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Muscle structure is innervated by both sensory and motor neuron axons. The muscle spindle's functions are to send proprioceptive information about the muscle to the central nervous system, and to respond to muscle stretching.
Additional recommended knowledge
Muscle spindles are found within the fleshy portions of muscles, embedded in so-called extrafusal muscle fibres. They are composed of 3-10 intrafusal muscle fibres, of which there are three types:
Muscle spindles are encapsulated by connective tissue, and are aligned parallel to extrafusal muscle fibers, unlike Golgi tendon organs, which are oriented in series.
The muscle spindle has both sensory and motor components.
These motorneurons are classified as static or dynamic according to their pattern of innervation and their physiological effects.
The function of the gamma motor neuron neuromuscular junction is not to supplement the general muscle contraction provided by extrafusal fibers, but to modify the sensitivity of the muscle spindle to stretch. Upon release of acetylcholine by the gamma neuron, the end portions of the intrafusal muscle fibers contract, thus deliberately elongating the non-contractile central portions of intrafusal muscle fibers. This opens stretch-sensitive ion channels of the centrally-positioned sensory axons, leading to an influx of sodium ions. This raises the resting potential of these axons, thereby increasing the probability of action potential firing, thus increasing the sensitivity of the muscle spindle.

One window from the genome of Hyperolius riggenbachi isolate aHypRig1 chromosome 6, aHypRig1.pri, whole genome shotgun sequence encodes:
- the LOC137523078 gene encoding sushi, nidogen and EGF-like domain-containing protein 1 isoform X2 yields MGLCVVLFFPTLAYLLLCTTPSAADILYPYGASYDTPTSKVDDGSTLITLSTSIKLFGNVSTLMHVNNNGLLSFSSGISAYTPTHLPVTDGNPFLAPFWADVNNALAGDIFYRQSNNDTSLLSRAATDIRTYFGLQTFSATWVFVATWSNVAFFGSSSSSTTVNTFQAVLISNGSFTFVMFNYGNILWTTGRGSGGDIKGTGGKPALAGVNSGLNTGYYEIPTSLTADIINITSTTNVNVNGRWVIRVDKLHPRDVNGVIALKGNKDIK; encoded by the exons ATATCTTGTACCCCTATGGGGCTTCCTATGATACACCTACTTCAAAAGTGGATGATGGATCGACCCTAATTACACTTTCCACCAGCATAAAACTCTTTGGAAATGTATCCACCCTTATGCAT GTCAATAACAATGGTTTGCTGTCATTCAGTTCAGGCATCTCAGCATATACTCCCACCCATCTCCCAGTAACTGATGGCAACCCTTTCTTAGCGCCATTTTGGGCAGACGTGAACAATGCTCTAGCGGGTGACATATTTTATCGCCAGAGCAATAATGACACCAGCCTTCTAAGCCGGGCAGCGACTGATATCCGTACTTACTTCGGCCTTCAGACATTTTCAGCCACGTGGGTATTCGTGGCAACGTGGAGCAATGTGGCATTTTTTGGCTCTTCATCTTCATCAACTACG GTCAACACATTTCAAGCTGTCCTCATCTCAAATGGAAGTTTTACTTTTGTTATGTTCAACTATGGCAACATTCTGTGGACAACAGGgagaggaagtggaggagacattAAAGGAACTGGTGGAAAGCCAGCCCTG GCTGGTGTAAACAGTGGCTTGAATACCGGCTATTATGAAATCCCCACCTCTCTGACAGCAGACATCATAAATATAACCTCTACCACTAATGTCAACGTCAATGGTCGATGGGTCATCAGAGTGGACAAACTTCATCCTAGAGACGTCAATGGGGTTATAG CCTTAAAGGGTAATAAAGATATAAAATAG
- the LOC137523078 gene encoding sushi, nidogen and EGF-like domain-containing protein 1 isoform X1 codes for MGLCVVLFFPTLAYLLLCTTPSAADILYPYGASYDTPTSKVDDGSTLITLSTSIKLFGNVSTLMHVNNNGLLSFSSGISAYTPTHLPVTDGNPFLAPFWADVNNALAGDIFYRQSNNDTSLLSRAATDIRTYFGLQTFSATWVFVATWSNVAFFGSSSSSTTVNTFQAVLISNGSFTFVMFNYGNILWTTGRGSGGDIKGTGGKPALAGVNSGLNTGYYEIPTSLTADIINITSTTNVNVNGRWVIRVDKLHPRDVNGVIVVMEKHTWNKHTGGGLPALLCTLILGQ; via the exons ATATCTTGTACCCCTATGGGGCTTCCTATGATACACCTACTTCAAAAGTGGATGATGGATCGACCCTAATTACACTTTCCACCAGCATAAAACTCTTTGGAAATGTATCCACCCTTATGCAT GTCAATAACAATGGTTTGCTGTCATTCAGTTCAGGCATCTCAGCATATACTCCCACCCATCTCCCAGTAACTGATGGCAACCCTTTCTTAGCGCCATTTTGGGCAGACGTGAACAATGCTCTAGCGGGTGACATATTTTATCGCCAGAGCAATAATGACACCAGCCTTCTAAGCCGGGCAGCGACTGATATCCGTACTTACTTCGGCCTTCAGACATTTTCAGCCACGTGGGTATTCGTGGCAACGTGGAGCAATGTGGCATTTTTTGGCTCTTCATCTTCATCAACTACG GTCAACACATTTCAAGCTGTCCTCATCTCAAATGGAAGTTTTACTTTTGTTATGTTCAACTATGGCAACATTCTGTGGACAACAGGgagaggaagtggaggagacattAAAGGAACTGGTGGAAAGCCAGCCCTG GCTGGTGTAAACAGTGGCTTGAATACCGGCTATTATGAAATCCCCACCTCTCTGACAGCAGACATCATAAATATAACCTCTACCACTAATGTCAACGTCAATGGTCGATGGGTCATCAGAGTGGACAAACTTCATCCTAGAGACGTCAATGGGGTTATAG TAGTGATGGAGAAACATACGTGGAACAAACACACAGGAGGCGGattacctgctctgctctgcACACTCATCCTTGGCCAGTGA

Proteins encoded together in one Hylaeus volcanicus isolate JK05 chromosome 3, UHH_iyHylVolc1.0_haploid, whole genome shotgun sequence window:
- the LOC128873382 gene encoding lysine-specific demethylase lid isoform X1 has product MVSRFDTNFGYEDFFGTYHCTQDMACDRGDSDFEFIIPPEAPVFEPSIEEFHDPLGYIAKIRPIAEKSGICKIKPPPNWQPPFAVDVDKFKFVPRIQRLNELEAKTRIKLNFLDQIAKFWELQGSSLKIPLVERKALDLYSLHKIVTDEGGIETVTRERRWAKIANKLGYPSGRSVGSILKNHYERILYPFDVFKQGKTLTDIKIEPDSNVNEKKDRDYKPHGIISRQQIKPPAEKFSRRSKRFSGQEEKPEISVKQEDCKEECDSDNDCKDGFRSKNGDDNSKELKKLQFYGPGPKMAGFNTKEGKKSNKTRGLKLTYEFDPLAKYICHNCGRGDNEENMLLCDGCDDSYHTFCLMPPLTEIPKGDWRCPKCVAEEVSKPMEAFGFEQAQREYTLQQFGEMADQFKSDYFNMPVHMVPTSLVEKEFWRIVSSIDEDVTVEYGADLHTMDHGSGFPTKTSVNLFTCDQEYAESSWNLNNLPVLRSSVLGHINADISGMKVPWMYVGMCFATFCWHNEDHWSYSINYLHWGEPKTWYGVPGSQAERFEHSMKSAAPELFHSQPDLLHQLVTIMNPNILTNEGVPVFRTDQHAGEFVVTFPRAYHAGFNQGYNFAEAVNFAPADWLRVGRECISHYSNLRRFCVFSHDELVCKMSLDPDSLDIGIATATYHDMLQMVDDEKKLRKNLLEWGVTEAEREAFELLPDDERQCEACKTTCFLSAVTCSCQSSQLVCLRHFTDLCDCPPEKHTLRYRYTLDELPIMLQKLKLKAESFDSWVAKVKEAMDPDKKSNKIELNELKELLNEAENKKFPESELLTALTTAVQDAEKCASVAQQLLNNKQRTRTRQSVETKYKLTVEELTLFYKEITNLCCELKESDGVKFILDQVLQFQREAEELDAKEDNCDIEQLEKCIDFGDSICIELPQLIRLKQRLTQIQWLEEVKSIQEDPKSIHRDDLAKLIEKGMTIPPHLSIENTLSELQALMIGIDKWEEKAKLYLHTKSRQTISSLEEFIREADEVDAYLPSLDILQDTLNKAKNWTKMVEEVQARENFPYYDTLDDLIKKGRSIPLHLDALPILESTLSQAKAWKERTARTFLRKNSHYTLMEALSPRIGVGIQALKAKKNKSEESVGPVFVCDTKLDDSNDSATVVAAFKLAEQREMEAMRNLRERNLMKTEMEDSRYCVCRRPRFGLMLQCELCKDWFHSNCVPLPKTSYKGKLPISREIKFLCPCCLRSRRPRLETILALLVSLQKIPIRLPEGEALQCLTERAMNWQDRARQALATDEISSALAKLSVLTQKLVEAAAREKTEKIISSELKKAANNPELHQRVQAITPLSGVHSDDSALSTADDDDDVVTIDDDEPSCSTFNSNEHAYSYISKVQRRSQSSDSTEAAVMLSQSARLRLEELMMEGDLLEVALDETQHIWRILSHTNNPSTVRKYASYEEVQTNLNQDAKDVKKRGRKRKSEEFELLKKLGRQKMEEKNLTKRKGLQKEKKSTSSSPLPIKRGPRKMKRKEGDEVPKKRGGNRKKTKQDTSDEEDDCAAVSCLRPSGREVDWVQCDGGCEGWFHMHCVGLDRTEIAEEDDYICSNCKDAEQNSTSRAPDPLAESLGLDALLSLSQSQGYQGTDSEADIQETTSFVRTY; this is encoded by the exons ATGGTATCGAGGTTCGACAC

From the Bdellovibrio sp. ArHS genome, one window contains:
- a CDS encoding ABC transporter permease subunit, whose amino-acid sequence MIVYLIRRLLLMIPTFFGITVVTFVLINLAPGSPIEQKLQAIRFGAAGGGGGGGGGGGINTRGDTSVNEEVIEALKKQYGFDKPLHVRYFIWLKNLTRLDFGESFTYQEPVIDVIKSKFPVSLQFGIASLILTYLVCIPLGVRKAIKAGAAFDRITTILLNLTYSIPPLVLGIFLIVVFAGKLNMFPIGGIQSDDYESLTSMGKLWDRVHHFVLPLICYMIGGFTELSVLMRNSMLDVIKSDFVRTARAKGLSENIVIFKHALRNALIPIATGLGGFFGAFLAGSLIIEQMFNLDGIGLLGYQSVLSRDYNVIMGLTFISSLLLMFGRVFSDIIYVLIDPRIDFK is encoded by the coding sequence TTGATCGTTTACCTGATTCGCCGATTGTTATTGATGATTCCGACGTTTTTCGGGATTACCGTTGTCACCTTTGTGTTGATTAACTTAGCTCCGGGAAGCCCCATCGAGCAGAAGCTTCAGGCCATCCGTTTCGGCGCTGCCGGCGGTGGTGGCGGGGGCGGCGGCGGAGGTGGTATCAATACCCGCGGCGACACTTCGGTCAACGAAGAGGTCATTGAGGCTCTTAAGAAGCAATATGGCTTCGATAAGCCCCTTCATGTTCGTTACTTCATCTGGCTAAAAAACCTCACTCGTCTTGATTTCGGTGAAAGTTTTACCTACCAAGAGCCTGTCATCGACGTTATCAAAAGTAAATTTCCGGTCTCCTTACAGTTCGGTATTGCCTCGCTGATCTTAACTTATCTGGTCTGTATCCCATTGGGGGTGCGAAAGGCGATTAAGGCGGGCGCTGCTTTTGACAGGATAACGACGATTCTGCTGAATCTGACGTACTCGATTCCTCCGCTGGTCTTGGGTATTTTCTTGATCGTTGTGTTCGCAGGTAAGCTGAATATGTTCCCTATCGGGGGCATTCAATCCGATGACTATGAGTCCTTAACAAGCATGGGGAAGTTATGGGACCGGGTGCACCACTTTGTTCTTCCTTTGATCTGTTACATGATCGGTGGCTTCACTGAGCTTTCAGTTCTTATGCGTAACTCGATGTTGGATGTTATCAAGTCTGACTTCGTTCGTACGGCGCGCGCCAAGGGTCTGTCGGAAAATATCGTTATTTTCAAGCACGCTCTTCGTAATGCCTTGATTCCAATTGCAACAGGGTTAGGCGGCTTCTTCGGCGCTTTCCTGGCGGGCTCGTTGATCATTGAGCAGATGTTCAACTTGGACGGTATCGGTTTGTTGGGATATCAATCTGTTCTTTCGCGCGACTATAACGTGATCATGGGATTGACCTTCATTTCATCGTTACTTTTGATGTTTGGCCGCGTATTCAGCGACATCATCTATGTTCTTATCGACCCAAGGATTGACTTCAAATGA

When a muscle is stretched, primary sensory fibers (Group Ia afferent neurons) of the muscle spindle respond to both the velocity and the degree of stretch, and send this information to the spinal cord. Likewise, secondary sensory fibers (Group II afferent neurons) detect and send information about the degree of stretch (but not the velocity thereof) to the CNS. This information is transmitted monosynaptically to an alpha efferent motor fiber, which activates extrafusal fibers of the muscle to contract, thereby reducing stretch, and polysynaptically through an interneuron to another alpha motoneuron, which inhibits contraction in the antagonising muscles.
PNF stretching, or proprioceptive neuromuscular facilitation, is a method of flexibility training that reduces the automatic reflex action in order allow muscles to lengthen.
It is also believed that muscle spindles play a critical role in sensorimotor development.
|This article is licensed under the GNU Free Documentation License. It uses material from the Wikipedia article "Muscle_spindle". A list of authors is available in Wikipedia.|